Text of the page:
Geel became the focus of attention during the contentious discussions about psychiatry in the late nineteenth century, which looked at issues such as the role of psychiatry and ‘no restraint’ and notions of ‘recovery’ and ‘chronicity’. It was described by some as a place ‘that could help asylums get rid of incurable patients who were taking up room and preventing them from carrying out their real mission as hospitals dispensing treatment’.35 But Geel’s management did not agree with this vision, which reduced it to a centre for the chronically ill, and used statistics to argue that recovery figures were just as good as in other asylums in Belgium, if not better. For Geel’s opponents, the relative lack of doctors, more liberal regulation and less direct supervision all ran counter to the paradigm on which psychiatry had developed and gained professional recognition: the asylum as a place that protects psychiatric patients from the abuse they suffer in their local communities. The many visitors to Geel even pointed to a ‘lack of science’,36 an assertion Geel’s supporters countered by emphasising that the isolated conditions within closed asylum structures were medically counterproductive for psychiatric patients.
Although other countries introduced similar systems – Veldwijk (1886) in the Netherlands, Dun-sur-Auron (1892) in France and Uchtspringe (1894) in Germany – Belgium was unique in the Western world for the sheer number of psychiatric patients treated via this system. No other country had such a high proportion of psychiatric patients living with families: in 1900 in Belgium, nearly 3,000 patients were hosted by families (mostly in Geel) out of a total of 16,300 psychiatric patients interned.37
While Geel was held up as a model for theoretical discussions among alienists, the system also had a considerable economic impact in several areas, from the local to the transnational level. For the families hosting patients, it often brought considerable economic benefits. In a region of Belgium with little industrial activity, accepting patients, most of whom could be given farming work to do, provided host families with regular additional income because of the allowances they were paid. But in times of high inflation – especially during the two world wars – it was no longer economically advantageous to take in patients, and the institution had difficulties finding host families. Similarly, if the required medical checks became too restrictive, families sometimes opted out. The interest from local communities was often matched by a desire from Belgian town and city councils to reduce costs: they had to pay a significant proportion of the expenses required for psychiatric patients and could make savings by placing them in Geel rather than in asylums. This economic model was even appealing to neighbouring countries: in 1938, of the 3,000 ‘boarders’ in Geel, 754 came from the Netherlands.38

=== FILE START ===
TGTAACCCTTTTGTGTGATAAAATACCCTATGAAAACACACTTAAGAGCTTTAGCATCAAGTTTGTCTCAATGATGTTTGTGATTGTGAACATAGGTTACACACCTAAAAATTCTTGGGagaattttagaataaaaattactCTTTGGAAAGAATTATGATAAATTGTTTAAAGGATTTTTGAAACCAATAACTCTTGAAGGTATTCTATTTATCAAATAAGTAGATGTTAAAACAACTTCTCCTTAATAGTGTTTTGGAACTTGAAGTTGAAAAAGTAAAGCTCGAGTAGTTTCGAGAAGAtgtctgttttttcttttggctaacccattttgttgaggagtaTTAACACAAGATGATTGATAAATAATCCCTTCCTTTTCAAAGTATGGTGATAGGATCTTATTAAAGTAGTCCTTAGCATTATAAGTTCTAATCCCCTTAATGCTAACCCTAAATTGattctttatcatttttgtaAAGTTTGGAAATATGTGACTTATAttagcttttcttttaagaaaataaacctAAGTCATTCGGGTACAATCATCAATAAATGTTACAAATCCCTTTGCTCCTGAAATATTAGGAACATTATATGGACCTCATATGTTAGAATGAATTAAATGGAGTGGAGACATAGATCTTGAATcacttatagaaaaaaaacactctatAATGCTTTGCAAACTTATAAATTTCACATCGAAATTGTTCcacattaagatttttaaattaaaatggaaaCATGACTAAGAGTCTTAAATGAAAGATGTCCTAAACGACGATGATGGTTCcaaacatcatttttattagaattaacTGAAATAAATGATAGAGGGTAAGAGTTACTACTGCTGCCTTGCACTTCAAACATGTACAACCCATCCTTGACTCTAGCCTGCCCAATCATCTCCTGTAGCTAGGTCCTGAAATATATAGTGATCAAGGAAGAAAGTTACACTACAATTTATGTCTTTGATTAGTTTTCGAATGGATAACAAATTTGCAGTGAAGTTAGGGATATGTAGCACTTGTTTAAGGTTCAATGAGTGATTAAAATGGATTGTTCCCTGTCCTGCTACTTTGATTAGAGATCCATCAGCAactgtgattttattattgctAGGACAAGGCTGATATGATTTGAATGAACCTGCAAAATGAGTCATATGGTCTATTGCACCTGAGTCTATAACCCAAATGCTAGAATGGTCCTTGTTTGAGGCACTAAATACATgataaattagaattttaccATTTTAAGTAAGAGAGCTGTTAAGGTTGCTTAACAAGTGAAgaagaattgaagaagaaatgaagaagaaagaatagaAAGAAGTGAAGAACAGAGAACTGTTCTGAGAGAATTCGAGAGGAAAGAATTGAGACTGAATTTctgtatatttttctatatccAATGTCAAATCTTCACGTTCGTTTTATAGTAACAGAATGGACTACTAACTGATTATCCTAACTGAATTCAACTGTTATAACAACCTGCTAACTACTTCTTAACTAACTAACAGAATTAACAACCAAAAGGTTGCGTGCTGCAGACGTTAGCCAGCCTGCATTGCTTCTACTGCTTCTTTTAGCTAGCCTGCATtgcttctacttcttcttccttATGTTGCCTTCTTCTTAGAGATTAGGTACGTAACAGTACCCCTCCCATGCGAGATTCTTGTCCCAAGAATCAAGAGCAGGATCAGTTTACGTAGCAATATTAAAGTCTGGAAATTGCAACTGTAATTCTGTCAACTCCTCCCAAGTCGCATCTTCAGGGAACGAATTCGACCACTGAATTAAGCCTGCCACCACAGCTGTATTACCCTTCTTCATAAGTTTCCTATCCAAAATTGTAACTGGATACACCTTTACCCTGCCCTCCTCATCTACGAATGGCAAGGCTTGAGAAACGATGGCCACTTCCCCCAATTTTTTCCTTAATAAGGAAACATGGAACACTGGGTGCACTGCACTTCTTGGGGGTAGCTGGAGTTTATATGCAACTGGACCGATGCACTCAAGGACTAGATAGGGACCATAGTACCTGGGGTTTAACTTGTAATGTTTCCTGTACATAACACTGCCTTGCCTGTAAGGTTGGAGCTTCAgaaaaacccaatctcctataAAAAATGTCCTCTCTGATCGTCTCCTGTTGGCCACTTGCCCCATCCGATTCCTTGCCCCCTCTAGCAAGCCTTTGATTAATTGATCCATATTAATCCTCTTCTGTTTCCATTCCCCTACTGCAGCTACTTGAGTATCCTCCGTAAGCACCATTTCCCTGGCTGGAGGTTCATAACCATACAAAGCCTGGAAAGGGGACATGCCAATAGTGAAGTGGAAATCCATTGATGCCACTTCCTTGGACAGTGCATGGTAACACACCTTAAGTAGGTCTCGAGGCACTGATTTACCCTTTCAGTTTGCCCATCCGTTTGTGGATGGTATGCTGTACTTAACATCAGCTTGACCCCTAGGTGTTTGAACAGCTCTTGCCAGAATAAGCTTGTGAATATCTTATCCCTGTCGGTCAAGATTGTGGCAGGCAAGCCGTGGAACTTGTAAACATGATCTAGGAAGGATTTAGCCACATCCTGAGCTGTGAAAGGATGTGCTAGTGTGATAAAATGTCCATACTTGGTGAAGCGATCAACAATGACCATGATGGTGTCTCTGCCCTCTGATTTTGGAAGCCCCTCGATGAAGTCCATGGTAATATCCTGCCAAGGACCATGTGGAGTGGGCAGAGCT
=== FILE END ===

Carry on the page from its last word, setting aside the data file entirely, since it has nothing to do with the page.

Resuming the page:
When the asylum model came under increasing scrutiny in the 1960s, Geel (and to a lesser extent Lierneux39) was the focus of much attention. At a time when Geel itself was experiencing difficulties – with the industrialisation of agriculture and the need for fewer labourers, the number of willing host families began to dwindle – for many it was seen as an exemplary model for community-based psychiatry that should be developed. L’Equipe, the first sector-based mental health service in Belgium, set up in 1963, can clearly be seen as a continuation of Geel – and not just because its first director, Jean Vermeylen, was born in Geel and his psychiatrist father worked there.40
In/out: the challenge of re-education and reintegration
A second example of the porous nature of boundaries can be found at the beginning of the twentieth century. At the outbreak of the First World War, Belgium had a well-established network of care and educational institutes for disabled people, but the state largely remained in the background.41 This hands-off approach drastically changed through the war years, 1914–18, in response to the impact of the new industrialised warfare. With the sheer scale of the conflict and the introduction of new military weapons such as toxic gases, machine guns and tanks, the First World War destroyed the minds and lives of millions of men and women.42 Belgian military forces were affected too, and as early as 1915 the Ministry of War decided to open a professional rehabilitation institute for those soldiers who had one or more amputated limbs, had lost their sight or had other bodily problems.43